15 Best Flowers For Hanging Baskets (With Basic Care)

A hanging basket is one of the most versatile ways to decorate your home with flowers and decorative plants.

It allows us to utilize the vertical space and also provides us with an opportunity to decorate a space that was not possible otherwise.

One common way to use a hanging basket is by planting some beautiful and vibrant flowers in it. But do all kinds of flowers grow well in a hanging basket?

Definitely not! So, in this article, we shall learn about the 15 best flowers for hanging baskets along with their basic care. Let’s get right into it.

Begonia boliviensis

Begonia boliviensis 1

Begonia boliviensis belongs to the begonia family with full, lush blooms, making it perfect for hanging baskets.

Their flowers have clustered waxy petals and wing-shaped leaves. They need a sunny spot to bloom easily throughout their life. They can grow in baskets throughout the year.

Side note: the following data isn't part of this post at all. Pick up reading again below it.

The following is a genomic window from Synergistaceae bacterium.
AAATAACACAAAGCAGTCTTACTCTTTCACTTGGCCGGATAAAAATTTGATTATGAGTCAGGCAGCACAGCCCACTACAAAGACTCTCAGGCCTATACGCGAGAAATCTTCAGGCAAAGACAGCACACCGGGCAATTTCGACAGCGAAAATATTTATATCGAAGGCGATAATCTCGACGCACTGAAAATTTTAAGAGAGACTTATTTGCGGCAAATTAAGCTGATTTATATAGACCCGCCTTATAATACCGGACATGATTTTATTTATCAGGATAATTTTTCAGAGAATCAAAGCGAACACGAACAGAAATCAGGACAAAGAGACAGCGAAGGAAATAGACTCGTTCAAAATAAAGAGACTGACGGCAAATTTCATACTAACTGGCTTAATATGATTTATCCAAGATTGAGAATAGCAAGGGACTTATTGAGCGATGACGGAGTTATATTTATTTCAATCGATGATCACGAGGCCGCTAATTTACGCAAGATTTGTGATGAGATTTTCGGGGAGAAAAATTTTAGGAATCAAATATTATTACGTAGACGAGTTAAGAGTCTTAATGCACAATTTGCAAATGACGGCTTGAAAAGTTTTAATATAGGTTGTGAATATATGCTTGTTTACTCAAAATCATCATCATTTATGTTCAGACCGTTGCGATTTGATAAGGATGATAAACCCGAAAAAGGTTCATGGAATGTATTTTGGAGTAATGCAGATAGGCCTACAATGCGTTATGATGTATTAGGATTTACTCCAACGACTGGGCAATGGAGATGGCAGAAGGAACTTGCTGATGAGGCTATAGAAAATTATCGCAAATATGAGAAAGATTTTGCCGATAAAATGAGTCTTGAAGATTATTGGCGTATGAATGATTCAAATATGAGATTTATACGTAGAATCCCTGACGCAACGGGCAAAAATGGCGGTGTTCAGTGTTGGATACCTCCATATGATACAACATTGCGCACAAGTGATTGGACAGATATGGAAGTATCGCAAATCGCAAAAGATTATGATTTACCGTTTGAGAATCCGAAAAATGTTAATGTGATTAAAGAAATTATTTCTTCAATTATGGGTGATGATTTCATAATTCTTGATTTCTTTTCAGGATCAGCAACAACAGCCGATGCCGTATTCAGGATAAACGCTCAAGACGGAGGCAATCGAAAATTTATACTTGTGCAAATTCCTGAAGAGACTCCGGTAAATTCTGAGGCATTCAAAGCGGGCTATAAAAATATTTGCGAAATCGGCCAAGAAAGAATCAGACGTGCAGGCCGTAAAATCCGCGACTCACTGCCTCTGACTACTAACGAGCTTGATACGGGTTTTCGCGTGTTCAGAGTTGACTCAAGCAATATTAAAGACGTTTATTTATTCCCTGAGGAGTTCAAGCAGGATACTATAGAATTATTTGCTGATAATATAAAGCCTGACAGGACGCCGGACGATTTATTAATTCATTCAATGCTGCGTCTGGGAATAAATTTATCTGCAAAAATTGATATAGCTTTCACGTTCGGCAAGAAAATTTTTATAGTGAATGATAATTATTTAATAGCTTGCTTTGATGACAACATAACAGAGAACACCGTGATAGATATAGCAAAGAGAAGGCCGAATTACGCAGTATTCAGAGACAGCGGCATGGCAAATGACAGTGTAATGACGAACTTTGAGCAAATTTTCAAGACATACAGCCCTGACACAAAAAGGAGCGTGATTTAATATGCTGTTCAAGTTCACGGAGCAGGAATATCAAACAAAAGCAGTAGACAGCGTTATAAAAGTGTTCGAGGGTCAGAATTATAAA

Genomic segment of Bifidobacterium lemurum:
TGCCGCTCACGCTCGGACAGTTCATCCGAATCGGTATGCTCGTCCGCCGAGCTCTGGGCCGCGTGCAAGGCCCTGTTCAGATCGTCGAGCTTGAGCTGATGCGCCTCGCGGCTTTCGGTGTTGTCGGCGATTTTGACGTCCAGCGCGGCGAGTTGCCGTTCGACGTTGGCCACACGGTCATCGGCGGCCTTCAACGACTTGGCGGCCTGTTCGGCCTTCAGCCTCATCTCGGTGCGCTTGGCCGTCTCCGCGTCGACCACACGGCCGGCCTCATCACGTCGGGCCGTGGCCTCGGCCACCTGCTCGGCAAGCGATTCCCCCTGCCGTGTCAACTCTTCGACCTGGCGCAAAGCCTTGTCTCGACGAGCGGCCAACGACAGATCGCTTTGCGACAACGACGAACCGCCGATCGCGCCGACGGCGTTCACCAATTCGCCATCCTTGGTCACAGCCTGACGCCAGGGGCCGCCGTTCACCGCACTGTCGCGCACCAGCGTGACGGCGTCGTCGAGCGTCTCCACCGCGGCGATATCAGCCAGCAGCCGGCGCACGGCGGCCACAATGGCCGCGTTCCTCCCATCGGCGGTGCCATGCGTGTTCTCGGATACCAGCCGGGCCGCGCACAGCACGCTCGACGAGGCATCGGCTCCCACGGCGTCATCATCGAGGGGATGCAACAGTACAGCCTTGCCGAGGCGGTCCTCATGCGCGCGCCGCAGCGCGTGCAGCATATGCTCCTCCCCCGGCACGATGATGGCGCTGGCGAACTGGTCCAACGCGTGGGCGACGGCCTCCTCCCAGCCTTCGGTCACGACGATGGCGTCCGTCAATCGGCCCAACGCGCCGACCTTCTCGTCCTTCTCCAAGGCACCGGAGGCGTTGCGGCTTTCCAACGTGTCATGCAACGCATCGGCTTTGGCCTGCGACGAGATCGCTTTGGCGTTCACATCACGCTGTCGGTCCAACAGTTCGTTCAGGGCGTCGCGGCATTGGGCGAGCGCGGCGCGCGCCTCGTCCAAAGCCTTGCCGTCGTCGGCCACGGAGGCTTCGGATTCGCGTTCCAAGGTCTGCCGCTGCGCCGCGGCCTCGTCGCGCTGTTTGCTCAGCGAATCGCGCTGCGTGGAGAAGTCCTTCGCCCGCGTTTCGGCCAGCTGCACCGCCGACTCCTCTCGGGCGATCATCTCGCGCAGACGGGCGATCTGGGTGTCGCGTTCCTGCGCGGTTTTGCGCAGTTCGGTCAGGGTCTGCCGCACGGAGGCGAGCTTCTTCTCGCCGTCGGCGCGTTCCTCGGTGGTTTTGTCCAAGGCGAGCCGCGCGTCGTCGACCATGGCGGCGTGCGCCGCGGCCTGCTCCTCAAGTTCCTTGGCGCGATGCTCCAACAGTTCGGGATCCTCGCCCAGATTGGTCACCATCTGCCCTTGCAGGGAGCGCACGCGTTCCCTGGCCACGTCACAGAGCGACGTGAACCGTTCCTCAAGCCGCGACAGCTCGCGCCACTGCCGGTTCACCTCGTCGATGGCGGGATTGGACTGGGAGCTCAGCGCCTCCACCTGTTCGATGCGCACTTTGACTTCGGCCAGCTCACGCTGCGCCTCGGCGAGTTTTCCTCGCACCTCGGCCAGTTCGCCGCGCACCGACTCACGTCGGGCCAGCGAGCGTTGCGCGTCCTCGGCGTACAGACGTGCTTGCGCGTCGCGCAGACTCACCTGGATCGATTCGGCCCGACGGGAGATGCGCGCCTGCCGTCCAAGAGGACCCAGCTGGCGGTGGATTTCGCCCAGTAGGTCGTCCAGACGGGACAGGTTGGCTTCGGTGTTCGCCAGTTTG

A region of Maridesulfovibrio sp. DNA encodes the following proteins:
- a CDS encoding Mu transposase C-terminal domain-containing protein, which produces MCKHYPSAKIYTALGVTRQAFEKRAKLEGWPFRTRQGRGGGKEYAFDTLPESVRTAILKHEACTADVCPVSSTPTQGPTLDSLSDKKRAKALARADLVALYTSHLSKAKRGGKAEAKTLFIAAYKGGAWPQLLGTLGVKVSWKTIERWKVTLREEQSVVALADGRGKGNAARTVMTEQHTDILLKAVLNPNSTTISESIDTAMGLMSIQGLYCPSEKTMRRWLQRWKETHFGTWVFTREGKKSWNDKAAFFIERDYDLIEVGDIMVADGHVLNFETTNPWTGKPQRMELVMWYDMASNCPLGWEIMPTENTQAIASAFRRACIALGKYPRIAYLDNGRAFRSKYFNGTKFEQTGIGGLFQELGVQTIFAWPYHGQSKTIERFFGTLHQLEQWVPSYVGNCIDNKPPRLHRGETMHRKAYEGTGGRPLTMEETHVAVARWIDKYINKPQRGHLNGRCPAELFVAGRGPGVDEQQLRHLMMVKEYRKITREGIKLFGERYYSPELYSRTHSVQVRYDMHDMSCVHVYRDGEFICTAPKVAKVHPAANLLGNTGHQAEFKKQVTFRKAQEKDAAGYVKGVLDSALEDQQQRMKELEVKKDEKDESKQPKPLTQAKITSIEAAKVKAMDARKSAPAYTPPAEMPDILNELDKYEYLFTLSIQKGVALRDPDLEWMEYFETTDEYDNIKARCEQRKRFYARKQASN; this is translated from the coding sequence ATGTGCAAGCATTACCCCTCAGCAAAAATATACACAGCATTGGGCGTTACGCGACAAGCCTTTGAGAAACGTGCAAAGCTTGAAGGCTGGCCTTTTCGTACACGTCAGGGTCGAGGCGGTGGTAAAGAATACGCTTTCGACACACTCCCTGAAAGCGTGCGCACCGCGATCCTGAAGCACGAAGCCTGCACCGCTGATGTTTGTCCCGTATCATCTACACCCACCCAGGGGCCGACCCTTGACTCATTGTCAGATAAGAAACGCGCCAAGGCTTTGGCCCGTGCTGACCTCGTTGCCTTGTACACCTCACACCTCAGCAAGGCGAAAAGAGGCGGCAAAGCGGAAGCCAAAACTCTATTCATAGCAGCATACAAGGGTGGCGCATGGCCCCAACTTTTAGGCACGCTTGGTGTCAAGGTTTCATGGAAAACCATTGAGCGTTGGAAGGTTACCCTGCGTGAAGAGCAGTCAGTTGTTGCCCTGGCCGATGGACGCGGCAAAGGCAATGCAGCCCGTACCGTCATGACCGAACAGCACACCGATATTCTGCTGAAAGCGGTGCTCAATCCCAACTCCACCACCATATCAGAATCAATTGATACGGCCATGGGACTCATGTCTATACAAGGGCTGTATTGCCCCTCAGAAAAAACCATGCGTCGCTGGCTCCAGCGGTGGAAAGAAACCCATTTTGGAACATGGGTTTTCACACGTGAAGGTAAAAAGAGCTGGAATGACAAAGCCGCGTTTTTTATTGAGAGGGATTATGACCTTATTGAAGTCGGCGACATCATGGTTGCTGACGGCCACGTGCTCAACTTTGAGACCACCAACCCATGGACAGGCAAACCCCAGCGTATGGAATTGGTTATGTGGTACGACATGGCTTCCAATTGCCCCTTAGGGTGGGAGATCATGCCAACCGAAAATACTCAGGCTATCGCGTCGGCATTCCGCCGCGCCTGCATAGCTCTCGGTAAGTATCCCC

Sunlight: Begonia boliviensis likes and needs a lot of light to grow. They can grow in semi-shade and thrive in sunny spots. Keep them in a spot where they can receive ample light; it can be near a window or a balcony.

Watering: Water the soil of begonia boliviensis when the soil is dry. As you keep them in full sun, you have to water them twice a week. Check the soil before watering to make sure the soil is dry.

Fertilizer: Fertilize the plant in summer with mineral fertilizer by diluting the fertilizer. You can feed the plant with compost at the beginning of the spring. Do not fertilize them in the dormant period as it can stress the plant.

General care: Begonia boliviensis are quite resistant to pests and diseases. Prune the falling flowers and check the plant regularly. Repot them when the roots overgrow the pot.


Fuchsia 1